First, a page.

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Table Talk – November 7, 2018

It’s hard to believe there are only six show weekends left in 2018! It seems like the year just started. I blinked, and POOF! The year is coming to a close. Best of luck to all that are making that year-end push to the top.

I was able to journey to Ft Wayne, Indiana this past week for a couple days to see my “hometown” friends. Ft. Wayne has always been one of my favorite clusters. Logistically, it is only a couple hours from home for me, and not only am I able to see local folks, but I am always assured to see some who travel from around the country to garner those end-of-the year points. I was glad I could be there on Peter Green’s 82nd birthday, too. All the exhibitors serenaded Peter with a round of Happy Birthday before Best In Show on Thursday. The cluster committee does a great job making the show a positive exhibitor experience, and the venue, in my opinion, is one of the best in the country for a dog show. This year the entry ranged from about 700 on Wednesday to around 1100 on Saturday. While I remember when this cluster had entries numbering 2,500+, the competition was once again very deep with a number of top dogs in the country competing for top honors. I think the Fort Wayne cluster had the largest entry in the country this past weekend. Kudos to the cluster committee and the show superintendent for doing a great job with ring scheduling! Best In Show was over before 5 pm on the smaller days and before 6 pm on Saturday, the day with the largest entry. I am still puzzled and cannot understand why my friends on the West Coast cannot figure out how to schedule a show so it does not run for 11 or more hours each day.

The original room block at the Hyatt Orlando Convention Center for the AKC National Championship cluster sold out quickly. Due to popular demand, a few rooms were added. As of the writing of this column, there were still a couple rooms left, but they will not last long!

I am always willing to admit when my point of view on a given topic was mistaken and I must admit that my opinion regarding greyhound racing has changed. The greyhound breed has always been near and dear to my heart. In fact, this is the first time in many years we have not shared our home with a greyhound. While all of the greyhounds that we have owned have been conformation dogs, I have had the opportunity to spend time with several retired racing greyhounds. As a result of the proposed statutes to outlaw greyhound racing in Florida, I spent some time educating myself about how these dogs are cared for during their racing career and I spoke to the head of the American Greyhound rescue about his feelings regarding the proposed statutes. I was very surprised to learn that even those who spend countless hours finding homes for the retired racers are NOT in favor of the proposed statute to ban racing. While racing, the dogs are kept in top condition and their excellent care receives top priority. When retired, all work together to find the dogs the best possible homes. The application process to adopt a retired racer is very detailed and thorough in order to ensure the best retirement homes are found. In addition, this hits a bit too close to our sport for my comfort, i.e. conformation, obedience, agility, etc. If they are successful in banning greyhound racing, next on the list could easily be the sport we all know and love.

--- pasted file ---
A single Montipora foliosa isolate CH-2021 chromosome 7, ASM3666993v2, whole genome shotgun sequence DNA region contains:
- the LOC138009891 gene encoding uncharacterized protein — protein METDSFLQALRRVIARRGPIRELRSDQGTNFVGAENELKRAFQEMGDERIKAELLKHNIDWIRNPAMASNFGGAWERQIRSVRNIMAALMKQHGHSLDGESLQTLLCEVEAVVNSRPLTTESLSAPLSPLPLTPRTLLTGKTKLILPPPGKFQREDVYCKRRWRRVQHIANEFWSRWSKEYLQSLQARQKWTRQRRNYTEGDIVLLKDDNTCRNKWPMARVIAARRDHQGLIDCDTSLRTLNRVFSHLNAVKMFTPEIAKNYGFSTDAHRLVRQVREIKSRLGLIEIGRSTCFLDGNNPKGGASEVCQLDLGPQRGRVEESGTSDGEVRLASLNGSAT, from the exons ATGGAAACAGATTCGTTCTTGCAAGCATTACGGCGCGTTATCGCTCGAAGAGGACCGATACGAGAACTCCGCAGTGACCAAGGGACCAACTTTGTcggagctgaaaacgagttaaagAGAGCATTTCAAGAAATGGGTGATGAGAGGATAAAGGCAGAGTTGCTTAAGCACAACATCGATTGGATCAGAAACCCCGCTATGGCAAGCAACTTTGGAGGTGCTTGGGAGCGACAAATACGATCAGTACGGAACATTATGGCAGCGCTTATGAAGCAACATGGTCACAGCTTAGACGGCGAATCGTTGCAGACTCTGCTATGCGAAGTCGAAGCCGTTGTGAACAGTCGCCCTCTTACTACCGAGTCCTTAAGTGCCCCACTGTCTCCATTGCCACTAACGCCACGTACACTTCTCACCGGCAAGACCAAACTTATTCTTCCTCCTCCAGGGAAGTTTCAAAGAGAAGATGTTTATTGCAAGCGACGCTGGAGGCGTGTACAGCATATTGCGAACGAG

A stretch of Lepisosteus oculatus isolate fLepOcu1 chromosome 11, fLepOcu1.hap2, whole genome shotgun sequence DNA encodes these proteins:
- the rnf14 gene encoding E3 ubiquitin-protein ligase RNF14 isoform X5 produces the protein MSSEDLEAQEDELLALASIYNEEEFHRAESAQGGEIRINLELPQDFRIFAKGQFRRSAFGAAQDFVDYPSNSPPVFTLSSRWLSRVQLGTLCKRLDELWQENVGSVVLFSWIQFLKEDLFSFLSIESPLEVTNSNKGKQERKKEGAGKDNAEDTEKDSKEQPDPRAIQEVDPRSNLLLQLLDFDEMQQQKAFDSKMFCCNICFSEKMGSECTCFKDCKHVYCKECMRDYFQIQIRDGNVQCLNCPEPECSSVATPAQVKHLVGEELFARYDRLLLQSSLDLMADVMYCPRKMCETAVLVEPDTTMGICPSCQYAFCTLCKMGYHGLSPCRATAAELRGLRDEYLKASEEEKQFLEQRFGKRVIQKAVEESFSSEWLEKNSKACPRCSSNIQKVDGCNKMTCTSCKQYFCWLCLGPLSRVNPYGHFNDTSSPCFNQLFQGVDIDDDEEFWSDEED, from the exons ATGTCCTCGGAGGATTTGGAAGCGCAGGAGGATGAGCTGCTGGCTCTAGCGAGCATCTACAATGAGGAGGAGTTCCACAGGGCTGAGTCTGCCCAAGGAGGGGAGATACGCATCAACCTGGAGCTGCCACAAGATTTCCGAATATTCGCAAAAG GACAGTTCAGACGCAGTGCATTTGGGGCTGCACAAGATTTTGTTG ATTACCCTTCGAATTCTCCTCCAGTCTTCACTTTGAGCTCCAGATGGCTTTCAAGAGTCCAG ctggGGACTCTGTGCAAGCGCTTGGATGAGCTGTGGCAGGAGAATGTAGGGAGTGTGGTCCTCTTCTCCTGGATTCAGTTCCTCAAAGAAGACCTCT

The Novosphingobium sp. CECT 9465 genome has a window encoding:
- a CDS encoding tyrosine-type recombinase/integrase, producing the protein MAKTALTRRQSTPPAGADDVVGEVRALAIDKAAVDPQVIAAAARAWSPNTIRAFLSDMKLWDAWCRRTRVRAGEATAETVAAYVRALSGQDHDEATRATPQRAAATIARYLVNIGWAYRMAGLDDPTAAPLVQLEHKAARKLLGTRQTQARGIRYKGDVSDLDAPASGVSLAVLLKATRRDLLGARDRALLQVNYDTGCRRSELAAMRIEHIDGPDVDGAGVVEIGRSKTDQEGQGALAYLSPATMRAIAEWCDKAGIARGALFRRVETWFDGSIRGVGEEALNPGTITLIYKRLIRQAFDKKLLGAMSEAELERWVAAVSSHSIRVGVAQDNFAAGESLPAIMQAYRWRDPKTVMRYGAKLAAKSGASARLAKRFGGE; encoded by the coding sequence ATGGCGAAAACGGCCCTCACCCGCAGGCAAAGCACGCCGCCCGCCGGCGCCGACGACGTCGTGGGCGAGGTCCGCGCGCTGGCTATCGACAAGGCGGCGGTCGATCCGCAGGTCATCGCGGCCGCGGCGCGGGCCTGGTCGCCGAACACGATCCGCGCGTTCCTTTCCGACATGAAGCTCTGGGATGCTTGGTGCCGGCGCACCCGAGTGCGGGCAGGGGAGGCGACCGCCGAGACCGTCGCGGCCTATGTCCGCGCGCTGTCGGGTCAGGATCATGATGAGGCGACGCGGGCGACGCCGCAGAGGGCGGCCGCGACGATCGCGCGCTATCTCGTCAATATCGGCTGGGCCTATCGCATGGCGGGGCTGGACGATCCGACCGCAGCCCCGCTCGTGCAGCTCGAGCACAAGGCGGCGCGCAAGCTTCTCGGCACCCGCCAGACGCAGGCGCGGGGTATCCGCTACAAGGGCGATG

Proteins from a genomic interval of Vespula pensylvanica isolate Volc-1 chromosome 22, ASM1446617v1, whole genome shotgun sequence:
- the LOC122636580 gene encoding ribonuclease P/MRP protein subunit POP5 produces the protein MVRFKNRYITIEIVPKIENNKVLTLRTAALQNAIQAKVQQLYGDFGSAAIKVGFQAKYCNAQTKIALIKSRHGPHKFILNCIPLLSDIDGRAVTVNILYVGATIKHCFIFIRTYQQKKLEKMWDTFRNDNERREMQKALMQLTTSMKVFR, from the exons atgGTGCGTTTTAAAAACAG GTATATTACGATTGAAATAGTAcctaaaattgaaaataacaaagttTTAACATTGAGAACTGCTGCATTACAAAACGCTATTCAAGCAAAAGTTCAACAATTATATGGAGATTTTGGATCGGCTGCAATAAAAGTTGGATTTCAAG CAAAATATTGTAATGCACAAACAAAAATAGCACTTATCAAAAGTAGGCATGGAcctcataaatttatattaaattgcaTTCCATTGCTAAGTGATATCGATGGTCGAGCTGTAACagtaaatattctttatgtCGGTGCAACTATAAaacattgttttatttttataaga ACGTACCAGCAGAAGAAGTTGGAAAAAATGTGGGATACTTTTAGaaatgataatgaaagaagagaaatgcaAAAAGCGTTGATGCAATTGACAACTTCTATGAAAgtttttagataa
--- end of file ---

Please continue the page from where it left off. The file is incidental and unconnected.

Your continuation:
I hear Bobby Paust was off in Japan for his second overseas judging assignment of the year. Safe travels back to the states my friend!

Robin Novack shared some very compelling thoughts with me regarding the selection of mentors, and I’d like to share them with you:

1. Be thoughtful when selecting a mentor. The goal is to learn, not to be comfortable. It is easy to fall into the trap of choosing someone who will support your lack of objectivity. Many good mentors are kind, but not necessarily gentle. They have been around for a long time and have seen a lot. At worst, they may have been vilified by the very people they attempted to help. At best, they have wasted their time. They are direct, matter of fact, and often impatient. Although you may not be coddled by them, you will be enlightened.

2. If your mentor points out virtues in the dogs of others, suggests you study history and pedigrees, and urges you to work harder and behave in a “gentlemanly” manner, you are probably in the right place. If your mentor is unable to find virtue in the dogs of other breeders or owners; often has excuses; gossips and complains – run! You will learn little and become bitter from a perspective that is anything but objective.

3. It is also possible to LEARN from mentoring. I had a conversation today with a very dear friend of mine who I am proud to say I have mentored. She was explaining to me why she is using a certain stud dog that I have not supported. She was very objective and had very good reasons why it made sense. I listened and took to heart what she said. It made a lot of sense!

A very special Happy Birthday to Millie Bryant who recently celebrated her 97th birthday! I have very fond memories of showing to Millie and I’m glad that she is doing well.

Also celebrating birthdays this week are: David Williams, Christian Manelopoulos, Hal Biermann, Ernesto Lara, Jim Noe (the good Jim!), Julie Parker, Linda Hurlebaus, Kenny Craig, Rex Linn and my ‘utha mutha’ Ellen Fetter.

I leave you this week with a compelling thought from my friend Heather Johnson: Someone asked me why I am always smiling. I replied, why not? I’m blessed in too many ways to count. No matter what kind of day you are having, someone is having one much worse. Instead of focusing on negative, let’s focus on positive! SMILE!!!!!!!

Be safe all! Until next time…

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